"Just delete it" doesn’t cut it

technology

Over a three day period (Thursday through Saturday), I received 912 spams. That’s just over 300 a day, definitely up from the amount I received last year.

Assuming it takes even just one second on average to skim and delete each spam, that’s 35 minutes each week of my time.

In a year, that’s 30 hours or so, and assuming my time is valued at a rather conservative $25/hour, that’s $750 lost due to spam.

Luckily, my ISP (Earthlink) offers Brightmail filtering, which clears out about 2/3rds of the spam before it even hits my Outlook inbox. So that reduces my yearly damages to around $250 or so.

That dollar figure pales in comparison, however, to the irreparable and larger damage caused by accidentally deleting non-spam mails, resulting in me losing out on social and business opportunities. For instance, an e-vite that an acquaintance sent me for a rather important social event got filtered into my Outlook spam folder, and due to the wording of the subject line, I almost didn’t spot it before I dumped all the mail in that folder. And of course, I have no idea about how many social and business opportunities I’ve actually missed due to the e-mails being thrown out with spam. I do know for a fact that I’ve at least temporarily overlooked critical and time-sensitive business-related e-mails that got buried amongst spam.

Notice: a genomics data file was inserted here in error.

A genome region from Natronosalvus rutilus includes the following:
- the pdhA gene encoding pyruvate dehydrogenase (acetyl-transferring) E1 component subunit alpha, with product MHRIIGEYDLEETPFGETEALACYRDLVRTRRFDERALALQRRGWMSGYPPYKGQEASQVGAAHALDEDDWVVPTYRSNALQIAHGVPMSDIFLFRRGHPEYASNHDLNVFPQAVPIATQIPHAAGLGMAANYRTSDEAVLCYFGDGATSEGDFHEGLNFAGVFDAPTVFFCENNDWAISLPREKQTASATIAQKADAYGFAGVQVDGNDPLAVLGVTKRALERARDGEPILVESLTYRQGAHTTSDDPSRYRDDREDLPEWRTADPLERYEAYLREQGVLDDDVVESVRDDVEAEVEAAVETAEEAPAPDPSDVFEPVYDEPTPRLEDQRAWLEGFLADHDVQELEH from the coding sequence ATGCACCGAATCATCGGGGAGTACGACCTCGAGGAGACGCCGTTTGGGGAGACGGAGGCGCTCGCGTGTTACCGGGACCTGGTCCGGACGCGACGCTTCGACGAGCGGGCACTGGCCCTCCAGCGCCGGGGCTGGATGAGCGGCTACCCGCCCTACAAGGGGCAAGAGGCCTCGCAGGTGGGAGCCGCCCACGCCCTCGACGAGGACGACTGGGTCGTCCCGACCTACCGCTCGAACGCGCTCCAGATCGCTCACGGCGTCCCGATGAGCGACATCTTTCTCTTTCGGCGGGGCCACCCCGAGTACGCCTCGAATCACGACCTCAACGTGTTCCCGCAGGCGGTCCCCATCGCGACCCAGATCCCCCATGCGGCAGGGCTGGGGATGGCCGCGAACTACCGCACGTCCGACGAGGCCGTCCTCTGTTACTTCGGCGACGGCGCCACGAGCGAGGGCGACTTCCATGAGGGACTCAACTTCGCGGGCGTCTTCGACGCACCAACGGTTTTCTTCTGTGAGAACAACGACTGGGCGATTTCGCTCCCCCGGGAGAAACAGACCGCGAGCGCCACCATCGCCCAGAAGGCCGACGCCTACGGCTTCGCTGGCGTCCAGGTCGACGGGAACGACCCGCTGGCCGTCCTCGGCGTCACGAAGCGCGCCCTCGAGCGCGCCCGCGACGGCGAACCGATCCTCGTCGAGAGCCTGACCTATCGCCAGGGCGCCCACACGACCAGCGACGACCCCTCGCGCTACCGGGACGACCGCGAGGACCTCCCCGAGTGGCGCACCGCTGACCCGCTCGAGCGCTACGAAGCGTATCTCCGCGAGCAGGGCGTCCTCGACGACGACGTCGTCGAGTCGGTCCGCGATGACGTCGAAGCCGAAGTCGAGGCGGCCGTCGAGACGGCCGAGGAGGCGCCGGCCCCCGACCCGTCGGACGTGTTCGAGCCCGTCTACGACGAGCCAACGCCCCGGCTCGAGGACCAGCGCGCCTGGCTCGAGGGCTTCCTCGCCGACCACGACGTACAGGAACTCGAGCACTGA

As I noted in an earlier entry, I’m unsure of whether the right (and successful) solutions will ultimately involve technology, the American or International legal systems, or a combination thereof. I just know that something needs to be done!

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